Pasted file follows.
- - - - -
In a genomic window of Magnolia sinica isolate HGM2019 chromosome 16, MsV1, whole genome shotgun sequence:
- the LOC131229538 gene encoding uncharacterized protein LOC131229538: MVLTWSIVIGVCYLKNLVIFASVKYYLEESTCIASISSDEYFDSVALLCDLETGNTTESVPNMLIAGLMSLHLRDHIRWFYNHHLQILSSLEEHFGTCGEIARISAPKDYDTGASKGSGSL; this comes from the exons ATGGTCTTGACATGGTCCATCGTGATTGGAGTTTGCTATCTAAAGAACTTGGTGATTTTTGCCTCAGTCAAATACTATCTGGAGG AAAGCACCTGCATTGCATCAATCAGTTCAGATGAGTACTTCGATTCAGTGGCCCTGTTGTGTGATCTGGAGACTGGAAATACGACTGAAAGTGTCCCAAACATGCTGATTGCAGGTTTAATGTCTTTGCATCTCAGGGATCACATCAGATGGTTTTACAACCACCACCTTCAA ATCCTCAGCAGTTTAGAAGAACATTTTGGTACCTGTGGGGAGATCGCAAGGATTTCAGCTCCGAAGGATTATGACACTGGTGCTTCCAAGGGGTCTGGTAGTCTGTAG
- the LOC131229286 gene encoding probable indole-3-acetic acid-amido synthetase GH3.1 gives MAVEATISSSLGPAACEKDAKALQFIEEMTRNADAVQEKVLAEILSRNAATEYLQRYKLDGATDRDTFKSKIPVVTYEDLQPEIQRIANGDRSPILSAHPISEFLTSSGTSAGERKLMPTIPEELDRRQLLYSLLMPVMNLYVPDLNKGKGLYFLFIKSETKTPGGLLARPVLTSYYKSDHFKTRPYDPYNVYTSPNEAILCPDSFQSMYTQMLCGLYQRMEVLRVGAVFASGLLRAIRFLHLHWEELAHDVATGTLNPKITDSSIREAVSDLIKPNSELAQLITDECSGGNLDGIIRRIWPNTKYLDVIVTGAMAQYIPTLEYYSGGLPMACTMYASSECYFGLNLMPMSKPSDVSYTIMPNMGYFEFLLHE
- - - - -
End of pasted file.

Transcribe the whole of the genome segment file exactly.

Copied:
In a genomic window of Magnolia sinica isolate HGM2019 chromosome 16, MsV1, whole genome shotgun sequence:
- the LOC131229538 gene encoding uncharacterized protein LOC131229538: MVLTWSIVIGVCYLKNLVIFASVKYYLEESTCIASISSDEYFDSVALLCDLETGNTTESVPNMLIAGLMSLHLRDHIRWFYNHHLQILSSLEEHFGTCGEIARISAPKDYDTGASKGSGSL; this comes from the exons ATGGTCTTGACATGGTCCATCGTGATTGGAGTTTGCTATCTAAAGAACTTGGTGATTTTTGCCTCAGTCAAATACTATCTGGAGG AAAGCACCTGCATTGCATCAATCAGTTCAGATGAGTACTTCGATTCAGTGGCCCTGTTGTGTGATCTGGAGACTGGAAATACGACTGAAAGTGTCCCAAACATGCTGATTGCAGGTTTAATGTCTTTGCATCTCAGGGATCACATCAGATGGTTTTACAACCACCACCTTCAA ATCCTCAGCAGTTTAGAAGAACATTTTGGTACCTGTGGGGAGATCGCAAGGATTTCAGCTCCGAAGGATTATGACACTGGTGCTTCCAAGGGGTCTGGTAGTCTGTAG
- the LOC131229286 gene encoding probable indole-3-acetic acid-amido synthetase GH3.1 gives MAVEATISSSLGPAACEKDAKALQFIEEMTRNADAVQEKVLAEILSRNAATEYLQRYKLDGATDRDTFKSKIPVVTYEDLQPEIQRIANGDRSPILSAHPISEFLTSSGTSAGERKLMPTIPEELDRRQLLYSLLMPVMNLYVPDLNKGKGLYFLFIKSETKTPGGLLARPVLTSYYKSDHFKTRPYDPYNVYTSPNEAILCPDSFQSMYTQMLCGLYQRMEVLRVGAVFASGLLRAIRFLHLHWEELAHDVATGTLNPKITDSSIREAVSDLIKPNSELAQLITDECSGGNLDGIIRRIWPNTKYLDVIVTGAMAQYIPTLEYYSGGLPMACTMYASSECYFGLNLMPMSKPSDVSYTIMPNMGYFEFLLHE